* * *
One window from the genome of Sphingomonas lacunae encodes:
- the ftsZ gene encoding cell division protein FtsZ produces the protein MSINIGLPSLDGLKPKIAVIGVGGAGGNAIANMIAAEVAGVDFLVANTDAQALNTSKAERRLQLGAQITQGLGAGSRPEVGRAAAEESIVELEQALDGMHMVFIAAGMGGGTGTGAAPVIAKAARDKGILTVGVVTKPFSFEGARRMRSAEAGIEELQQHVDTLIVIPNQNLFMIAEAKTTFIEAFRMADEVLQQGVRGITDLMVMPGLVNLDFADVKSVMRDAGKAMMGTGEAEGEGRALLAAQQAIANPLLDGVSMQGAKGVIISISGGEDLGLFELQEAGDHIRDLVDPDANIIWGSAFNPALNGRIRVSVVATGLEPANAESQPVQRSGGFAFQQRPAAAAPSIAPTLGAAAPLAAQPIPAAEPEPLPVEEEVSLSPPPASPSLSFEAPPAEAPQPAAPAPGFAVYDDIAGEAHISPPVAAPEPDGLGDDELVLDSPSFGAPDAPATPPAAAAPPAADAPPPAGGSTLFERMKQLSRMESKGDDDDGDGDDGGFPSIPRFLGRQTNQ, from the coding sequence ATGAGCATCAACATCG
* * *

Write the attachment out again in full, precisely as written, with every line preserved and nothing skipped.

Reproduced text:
One window from the genome of Sphingomonas lacunae encodes:
- the ftsZ gene encoding cell division protein FtsZ produces the protein MSINIGLPSLDGLKPKIAVIGVGGAGGNAIANMIAAEVAGVDFLVANTDAQALNTSKAERRLQLGAQITQGLGAGSRPEVGRAAAEESIVELEQALDGMHMVFIAAGMGGGTGTGAAPVIAKAARDKGILTVGVVTKPFSFEGARRMRSAEAGIEELQQHVDTLIVIPNQNLFMIAEAKTTFIEAFRMADEVLQQGVRGITDLMVMPGLVNLDFADVKSVMRDAGKAMMGTGEAEGEGRALLAAQQAIANPLLDGVSMQGAKGVIISISGGEDLGLFELQEAGDHIRDLVDPDANIIWGSAFNPALNGRIRVSVVATGLEPANAESQPVQRSGGFAFQQRPAAAAPSIAPTLGAAAPLAAQPIPAAEPEPLPVEEEVSLSPPPASPSLSFEAPPAEAPQPAAPAPGFAVYDDIAGEAHISPPVAAPEPDGLGDDELVLDSPSFGAPDAPATPPAAAAPPAADAPPPAGGSTLFERMKQLSRMESKGDDDDGDGDDGGFPSIPRFLGRQTNQ, from the coding sequence ATGAGCATCAACATCG